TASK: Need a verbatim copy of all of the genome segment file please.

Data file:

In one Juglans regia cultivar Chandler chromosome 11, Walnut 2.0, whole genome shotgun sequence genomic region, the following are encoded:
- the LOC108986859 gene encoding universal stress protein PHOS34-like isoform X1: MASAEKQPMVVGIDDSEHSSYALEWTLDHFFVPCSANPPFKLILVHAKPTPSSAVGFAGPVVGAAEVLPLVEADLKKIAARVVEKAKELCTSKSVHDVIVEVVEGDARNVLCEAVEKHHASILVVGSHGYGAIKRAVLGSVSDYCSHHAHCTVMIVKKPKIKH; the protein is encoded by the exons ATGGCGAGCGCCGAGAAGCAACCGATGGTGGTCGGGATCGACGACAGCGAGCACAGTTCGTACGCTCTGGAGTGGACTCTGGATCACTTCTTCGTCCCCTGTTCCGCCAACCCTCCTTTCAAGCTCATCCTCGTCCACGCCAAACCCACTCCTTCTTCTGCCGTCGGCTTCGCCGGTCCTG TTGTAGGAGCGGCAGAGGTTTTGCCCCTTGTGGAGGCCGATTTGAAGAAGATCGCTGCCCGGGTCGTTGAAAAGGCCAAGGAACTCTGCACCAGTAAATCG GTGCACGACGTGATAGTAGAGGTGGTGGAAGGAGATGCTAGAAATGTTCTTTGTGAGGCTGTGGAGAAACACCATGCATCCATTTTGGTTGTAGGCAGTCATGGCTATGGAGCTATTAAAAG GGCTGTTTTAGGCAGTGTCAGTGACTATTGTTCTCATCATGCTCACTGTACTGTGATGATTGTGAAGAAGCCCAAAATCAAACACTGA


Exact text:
In one Juglans regia cultivar Chandler chromosome 11, Walnut 2.0, whole genome shotgun sequence genomic region, the following are encoded:
- the LOC108986859 gene encoding universal stress protein PHOS34-like isoform X1: MASAEKQPMVVGIDDSEHSSYALEWTLDHFFVPCSANPPFKLILVHAKPTPSSAVGFAGPVVGAAEVLPLVEADLKKIAARVVEKAKELCTSKSVHDVIVEVVEGDARNVLCEAVEKHHASILVVGSHGYGAIKRAVLGSVSDYCSHHAHCTVMIVKKPKIKH; the protein is encoded by the exons ATGGCGAGCGCCGAGAAGCAACCGATGGTGGTCGGGATCGACGACAGCGAGCACAGTTCGTACGCTCTGGAGTGGACTCTGGATCACTTCTTCGTCCCCTGTTCCGCCAACCCTCCTTTCAAGCTCATCCTCGTCCACGCCAAACCCACTCCTTCTTCTGCCGTCGGCTTCGCCGGTCCTG TTGTAGGAGCGGCAGAGGTTTTGCCCCTTGTGGAGGCCGATTTGAAGAAGATCGCTGCCCGGGTCGTTGAAAAGGCCAAGGAACTCTGCACCAGTAAATCG GTGCACGACGTGATAGTAGAGGTGGTGGAAGGAGATGCTAGAAATGTTCTTTGTGAGGCTGTGGAGAAACACCATGCATCCATTTTGGTTGTAGGCAGTCATGGCTATGGAGCTATTAAAAG GGCTGTTTTAGGCAGTGTCAGTGACTATTGTTCTCATCATGCTCACTGTACTGTGATGATTGTGAAGAAGCCCAAAATCAAACACTGA